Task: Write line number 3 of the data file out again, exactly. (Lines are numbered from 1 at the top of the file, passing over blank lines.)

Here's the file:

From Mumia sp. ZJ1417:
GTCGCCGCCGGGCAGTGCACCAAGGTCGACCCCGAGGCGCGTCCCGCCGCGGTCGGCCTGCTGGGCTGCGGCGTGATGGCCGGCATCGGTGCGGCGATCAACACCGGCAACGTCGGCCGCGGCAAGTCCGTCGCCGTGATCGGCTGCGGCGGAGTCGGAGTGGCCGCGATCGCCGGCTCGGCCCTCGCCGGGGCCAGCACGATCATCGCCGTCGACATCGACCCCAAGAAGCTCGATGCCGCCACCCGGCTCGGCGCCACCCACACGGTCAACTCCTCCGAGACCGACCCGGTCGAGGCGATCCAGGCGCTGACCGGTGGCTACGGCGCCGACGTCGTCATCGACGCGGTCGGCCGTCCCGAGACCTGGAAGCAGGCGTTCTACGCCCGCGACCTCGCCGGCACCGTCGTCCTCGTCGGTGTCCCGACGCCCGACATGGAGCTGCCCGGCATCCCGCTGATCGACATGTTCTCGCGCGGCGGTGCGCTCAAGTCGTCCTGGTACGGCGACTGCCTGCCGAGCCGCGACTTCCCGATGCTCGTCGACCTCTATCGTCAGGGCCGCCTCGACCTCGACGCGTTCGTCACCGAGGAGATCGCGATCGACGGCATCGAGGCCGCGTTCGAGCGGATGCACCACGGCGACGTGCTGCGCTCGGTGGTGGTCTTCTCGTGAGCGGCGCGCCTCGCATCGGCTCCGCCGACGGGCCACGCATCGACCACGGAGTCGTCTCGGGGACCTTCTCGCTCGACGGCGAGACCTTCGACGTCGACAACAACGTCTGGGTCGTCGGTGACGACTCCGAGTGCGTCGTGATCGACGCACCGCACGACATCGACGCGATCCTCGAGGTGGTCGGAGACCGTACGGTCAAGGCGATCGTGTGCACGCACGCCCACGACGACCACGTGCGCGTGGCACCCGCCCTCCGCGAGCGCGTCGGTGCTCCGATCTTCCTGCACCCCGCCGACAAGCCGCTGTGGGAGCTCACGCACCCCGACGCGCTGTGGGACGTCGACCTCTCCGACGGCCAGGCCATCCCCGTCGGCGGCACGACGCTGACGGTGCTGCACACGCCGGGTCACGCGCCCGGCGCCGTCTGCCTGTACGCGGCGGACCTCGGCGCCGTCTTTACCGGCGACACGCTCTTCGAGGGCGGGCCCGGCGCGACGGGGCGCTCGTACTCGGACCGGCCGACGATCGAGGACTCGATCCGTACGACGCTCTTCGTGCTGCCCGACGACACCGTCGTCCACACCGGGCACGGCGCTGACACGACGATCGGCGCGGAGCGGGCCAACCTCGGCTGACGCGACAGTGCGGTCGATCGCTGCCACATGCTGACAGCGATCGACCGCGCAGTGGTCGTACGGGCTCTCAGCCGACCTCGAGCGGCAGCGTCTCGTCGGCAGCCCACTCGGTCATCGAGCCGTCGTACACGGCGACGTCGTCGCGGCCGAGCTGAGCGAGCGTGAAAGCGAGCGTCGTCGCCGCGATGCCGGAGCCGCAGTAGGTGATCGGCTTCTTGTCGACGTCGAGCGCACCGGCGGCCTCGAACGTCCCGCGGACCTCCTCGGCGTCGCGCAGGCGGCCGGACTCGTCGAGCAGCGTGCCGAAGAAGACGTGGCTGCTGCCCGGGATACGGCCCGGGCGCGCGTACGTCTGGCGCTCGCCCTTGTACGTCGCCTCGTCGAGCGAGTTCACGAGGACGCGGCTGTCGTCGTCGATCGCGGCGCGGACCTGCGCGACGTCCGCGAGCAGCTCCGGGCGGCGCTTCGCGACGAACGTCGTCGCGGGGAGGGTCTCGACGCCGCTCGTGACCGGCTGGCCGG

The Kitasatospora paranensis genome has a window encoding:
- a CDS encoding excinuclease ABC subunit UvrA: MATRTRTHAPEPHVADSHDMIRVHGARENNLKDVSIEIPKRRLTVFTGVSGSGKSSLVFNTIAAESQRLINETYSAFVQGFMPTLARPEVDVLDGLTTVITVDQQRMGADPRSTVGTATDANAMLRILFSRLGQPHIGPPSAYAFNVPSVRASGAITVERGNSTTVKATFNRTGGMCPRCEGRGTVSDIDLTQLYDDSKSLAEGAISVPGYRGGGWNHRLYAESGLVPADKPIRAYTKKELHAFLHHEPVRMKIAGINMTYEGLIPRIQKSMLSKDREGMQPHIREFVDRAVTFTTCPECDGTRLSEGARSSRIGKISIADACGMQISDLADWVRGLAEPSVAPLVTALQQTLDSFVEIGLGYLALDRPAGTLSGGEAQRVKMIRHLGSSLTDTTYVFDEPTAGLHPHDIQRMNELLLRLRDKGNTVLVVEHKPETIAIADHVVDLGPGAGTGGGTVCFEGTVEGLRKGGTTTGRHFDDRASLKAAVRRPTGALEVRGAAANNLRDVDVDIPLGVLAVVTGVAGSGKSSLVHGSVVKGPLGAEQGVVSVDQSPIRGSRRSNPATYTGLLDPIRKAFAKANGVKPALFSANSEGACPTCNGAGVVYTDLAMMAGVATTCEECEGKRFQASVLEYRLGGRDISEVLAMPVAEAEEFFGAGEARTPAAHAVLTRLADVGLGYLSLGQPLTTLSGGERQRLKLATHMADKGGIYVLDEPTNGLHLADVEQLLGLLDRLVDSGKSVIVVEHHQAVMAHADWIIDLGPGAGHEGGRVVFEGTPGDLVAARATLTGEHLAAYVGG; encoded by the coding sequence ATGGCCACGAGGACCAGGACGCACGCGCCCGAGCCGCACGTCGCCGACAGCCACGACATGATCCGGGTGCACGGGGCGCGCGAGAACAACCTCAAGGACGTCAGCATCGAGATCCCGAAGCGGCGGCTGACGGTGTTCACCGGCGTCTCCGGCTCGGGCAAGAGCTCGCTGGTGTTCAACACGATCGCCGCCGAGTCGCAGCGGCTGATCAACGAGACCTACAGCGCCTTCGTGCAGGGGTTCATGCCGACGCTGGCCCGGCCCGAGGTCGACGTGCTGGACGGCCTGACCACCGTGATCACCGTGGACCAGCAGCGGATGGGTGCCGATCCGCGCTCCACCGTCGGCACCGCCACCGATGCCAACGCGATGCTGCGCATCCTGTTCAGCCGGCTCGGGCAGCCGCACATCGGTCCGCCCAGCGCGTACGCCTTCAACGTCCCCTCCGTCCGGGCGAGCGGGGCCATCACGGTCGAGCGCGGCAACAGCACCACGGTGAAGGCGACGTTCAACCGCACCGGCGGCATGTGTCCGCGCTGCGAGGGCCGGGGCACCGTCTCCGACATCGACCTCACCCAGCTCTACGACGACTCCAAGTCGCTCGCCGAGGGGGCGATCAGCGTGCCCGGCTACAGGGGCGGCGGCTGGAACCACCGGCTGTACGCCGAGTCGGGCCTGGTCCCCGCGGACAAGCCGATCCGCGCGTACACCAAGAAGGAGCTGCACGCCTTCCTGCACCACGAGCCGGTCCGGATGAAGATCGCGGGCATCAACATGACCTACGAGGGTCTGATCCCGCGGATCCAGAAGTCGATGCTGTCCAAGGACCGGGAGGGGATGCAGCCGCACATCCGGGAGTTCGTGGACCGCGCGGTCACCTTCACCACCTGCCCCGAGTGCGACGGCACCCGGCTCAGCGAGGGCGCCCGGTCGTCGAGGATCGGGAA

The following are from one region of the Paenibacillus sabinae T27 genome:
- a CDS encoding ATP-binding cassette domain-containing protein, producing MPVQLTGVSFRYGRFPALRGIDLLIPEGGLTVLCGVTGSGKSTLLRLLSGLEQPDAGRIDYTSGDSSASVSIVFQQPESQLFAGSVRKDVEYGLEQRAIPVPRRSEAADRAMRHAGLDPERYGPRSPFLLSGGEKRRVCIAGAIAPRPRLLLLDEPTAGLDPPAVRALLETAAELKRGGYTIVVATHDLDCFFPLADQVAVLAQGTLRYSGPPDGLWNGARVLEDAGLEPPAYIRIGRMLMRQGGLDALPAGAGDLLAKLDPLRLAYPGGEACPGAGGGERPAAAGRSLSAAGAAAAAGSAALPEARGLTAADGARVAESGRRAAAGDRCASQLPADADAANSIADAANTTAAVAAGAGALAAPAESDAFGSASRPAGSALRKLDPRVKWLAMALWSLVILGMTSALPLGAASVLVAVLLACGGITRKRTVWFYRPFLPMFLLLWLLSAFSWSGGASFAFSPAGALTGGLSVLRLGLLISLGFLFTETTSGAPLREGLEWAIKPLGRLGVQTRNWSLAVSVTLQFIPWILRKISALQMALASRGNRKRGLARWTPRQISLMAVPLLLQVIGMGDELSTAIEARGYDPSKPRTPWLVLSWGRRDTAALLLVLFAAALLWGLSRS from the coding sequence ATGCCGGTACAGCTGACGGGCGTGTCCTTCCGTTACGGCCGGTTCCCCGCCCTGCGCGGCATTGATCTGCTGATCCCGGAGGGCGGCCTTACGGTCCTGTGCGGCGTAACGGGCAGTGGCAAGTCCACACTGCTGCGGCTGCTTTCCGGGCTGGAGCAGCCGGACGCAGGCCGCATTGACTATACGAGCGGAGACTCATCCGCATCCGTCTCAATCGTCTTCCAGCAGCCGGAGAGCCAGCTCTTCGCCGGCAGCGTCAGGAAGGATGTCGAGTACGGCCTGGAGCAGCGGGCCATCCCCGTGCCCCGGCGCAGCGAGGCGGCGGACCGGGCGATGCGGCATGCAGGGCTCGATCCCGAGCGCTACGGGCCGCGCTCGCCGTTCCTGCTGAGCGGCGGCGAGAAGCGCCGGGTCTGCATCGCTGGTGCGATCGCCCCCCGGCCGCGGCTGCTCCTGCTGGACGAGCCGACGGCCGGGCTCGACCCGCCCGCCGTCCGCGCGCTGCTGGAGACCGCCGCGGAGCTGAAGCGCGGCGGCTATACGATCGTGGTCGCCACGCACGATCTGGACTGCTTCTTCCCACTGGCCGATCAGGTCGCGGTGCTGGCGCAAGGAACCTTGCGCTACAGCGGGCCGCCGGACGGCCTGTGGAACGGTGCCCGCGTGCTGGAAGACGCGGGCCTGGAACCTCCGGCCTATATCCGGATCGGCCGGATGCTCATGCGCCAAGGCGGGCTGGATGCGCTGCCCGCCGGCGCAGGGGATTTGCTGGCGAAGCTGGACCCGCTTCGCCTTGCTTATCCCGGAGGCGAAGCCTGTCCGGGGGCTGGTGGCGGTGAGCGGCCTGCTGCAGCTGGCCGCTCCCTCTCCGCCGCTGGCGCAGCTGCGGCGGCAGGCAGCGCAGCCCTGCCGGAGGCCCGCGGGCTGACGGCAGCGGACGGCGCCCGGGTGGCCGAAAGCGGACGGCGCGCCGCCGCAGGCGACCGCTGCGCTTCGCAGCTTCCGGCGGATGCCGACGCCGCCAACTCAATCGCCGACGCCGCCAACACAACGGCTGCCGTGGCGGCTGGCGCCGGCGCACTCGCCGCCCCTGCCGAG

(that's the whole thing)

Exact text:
The Kitasatospora paranensis genome has a window encoding: